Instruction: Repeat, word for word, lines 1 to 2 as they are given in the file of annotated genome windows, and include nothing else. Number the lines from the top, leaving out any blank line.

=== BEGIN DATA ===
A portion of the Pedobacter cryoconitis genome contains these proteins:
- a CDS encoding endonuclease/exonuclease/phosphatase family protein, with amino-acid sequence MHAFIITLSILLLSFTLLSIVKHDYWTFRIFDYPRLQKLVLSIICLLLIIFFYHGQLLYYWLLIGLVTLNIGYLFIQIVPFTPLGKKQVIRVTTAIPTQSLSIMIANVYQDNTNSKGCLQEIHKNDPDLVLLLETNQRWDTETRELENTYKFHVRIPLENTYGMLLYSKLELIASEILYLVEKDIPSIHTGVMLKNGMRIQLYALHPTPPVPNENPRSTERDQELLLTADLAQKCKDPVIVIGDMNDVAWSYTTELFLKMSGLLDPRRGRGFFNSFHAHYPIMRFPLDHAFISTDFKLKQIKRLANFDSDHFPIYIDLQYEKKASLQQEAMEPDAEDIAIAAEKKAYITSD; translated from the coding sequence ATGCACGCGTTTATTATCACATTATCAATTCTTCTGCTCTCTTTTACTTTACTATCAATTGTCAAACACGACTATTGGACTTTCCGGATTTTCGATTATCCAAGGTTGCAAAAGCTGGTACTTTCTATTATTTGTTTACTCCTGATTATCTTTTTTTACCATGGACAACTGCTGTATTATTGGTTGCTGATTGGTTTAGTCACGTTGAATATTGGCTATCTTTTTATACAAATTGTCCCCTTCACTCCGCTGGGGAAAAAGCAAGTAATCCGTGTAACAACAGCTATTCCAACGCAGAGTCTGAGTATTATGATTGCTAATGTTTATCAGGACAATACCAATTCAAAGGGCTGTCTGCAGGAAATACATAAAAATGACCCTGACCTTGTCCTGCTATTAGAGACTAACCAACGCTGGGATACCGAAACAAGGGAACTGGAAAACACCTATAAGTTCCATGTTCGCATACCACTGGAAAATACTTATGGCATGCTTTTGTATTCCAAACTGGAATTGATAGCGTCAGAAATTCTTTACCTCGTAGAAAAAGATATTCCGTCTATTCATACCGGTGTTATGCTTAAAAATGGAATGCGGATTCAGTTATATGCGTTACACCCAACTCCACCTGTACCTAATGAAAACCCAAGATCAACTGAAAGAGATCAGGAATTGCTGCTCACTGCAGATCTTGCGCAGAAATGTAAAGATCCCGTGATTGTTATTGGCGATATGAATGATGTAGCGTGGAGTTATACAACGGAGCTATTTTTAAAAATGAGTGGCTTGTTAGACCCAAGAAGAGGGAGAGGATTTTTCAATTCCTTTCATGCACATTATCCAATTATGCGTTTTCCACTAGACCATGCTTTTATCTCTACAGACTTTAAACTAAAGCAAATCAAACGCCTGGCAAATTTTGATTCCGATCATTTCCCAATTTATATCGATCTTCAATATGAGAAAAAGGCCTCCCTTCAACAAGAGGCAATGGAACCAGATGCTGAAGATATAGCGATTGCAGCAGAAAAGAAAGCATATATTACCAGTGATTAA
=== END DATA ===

A portion of the Pedobacter cryoconitis genome contains these proteins:
- a CDS encoding endonuclease/exonuclease/phosphatase family protein, with amino-acid sequence MHAFIITLSILLLSFTLLSIVKHDYWTFRIFDYPRLQKLVLSIICLLLIIFFYHGQLLYYWLLIGLVTLNIGYLFIQIVPFTPLGKKQVIRVTTAIPTQSLSIMIANVYQDNTNSKGCLQEIHKNDPDLVLLLETNQRWDTETRELENTYKFHVRIPLENTYGMLLYSKLELIASEILYLVEKDIPSIHTGVMLKNGMRIQLYALHPTPPVPNENPRSTERDQELLLTADLAQKCKDPVIVIGDMNDVAWSYTTELFLKMSGLLDPRRGRGFFNSFHAHYPIMRFPLDHAFISTDFKLKQIKRLANFDSDHFPIYIDLQYEKKASLQQEAMEPDAEDIAIAAEKKAYITSD; translated from the coding sequence ATGCACGCGTTTATTATCACATTATCAATTCTTCTGCTCTCTTTTACTTTACTATCAATTGTCAAACACGACTATTGGACTTTCCGGATTTTCGATTATCCAAGGTTGCAAAAGCTGGTACTTTCTATTATTTGTTTACTCCTGATTATCTTTTTTTACCATGGACAACTGCTGTATTATTGGTTGCTGATTGGTTTAGTCACGTTGAATATTGGCTATCTTTTTATACAAATTGTCCCCTTCACTCCGCTGGGGAAAAAGCAAGTAATCCGTGTAACAACAGCTATTCCAACGCAGAGTCTGAGTATTATGATTGCTAATGTTTATCAGGACAATACCAATTCAAAGGGCTGTCTGCAGGAAATACATAAAAATGACCCTGACCTTGTCCTGCTATTAGAGACTAACCAACGCTGGGATACCGAAACAAGGGAACTGGAAAACACCTATAAGTTCCATGTTCGCATACCACTGGAAAATACTTATGGCATGCTTTTGTATTCCAAACTGGAATTGATAGCGTCAGAAATTCTTTACCTCGTAGAAAAAGATATTCCGTCTATTCATACCGGTGTTATGCTTAAAAATGGAATGCGGATTCAGTTATATGCGTTACACCCAACTCCACCTGTACCTAATGAAAACCCAAGATCAACTGAAAGAGATCAGGAATTGCTGCTCACTGCAGATCTTGCGCAGAAATGTAAAGATCCCGTGATTGTTATTGGCGATATGAATGATGTAGCGTGGAGTTATACAACGGAGCTATTTTTAAAAATGAGTGGCTTGTTAGACCCAAGAAGAGGGAGAGGATTTTTCAATTCCTTTCATGCACATTATCCAATTATGCGTTTTCCACTAGACCATGCTTTTATCTCTACAGACTTTAAACTAAAGCAAATCAAACGCCTGGCAAATTTTGATTCCGATCATTTCCCAATTTATATCGATCTTCAATATGAGAAAAAGGCCTCCCTTCAACAAGAGGCAATGGAACCAGATGCTGAAGATATAGCGATTGCAGCAGAAAAGAAAGCATATATTACCAGTGATTAA